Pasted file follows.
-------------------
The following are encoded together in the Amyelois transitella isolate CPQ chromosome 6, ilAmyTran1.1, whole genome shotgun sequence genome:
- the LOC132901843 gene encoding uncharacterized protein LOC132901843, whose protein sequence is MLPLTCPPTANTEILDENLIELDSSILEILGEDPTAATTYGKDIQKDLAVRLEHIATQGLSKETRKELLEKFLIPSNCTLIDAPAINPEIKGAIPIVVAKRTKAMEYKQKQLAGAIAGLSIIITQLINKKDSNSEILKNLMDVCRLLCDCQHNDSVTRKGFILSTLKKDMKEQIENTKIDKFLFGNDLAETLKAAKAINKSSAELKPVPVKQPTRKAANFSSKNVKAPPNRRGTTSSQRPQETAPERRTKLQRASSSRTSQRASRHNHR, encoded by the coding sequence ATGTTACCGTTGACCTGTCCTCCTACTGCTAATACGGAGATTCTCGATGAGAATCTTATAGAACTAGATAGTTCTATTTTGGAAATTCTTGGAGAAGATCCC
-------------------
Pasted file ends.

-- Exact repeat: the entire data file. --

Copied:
The following are encoded together in the Amyelois transitella isolate CPQ chromosome 6, ilAmyTran1.1, whole genome shotgun sequence genome:
- the LOC132901843 gene encoding uncharacterized protein LOC132901843, whose protein sequence is MLPLTCPPTANTEILDENLIELDSSILEILGEDPTAATTYGKDIQKDLAVRLEHIATQGLSKETRKELLEKFLIPSNCTLIDAPAINPEIKGAIPIVVAKRTKAMEYKQKQLAGAIAGLSIIITQLINKKDSNSEILKNLMDVCRLLCDCQHNDSVTRKGFILSTLKKDMKEQIENTKIDKFLFGNDLAETLKAAKAINKSSAELKPVPVKQPTRKAANFSSKNVKAPPNRRGTTSSQRPQETAPERRTKLQRASSSRTSQRASRHNHR, encoded by the coding sequence ATGTTACCGTTGACCTGTCCTCCTACTGCTAATACGGAGATTCTCGATGAGAATCTTATAGAACTAGATAGTTCTATTTTGGAAATTCTTGGAGAAGATCCC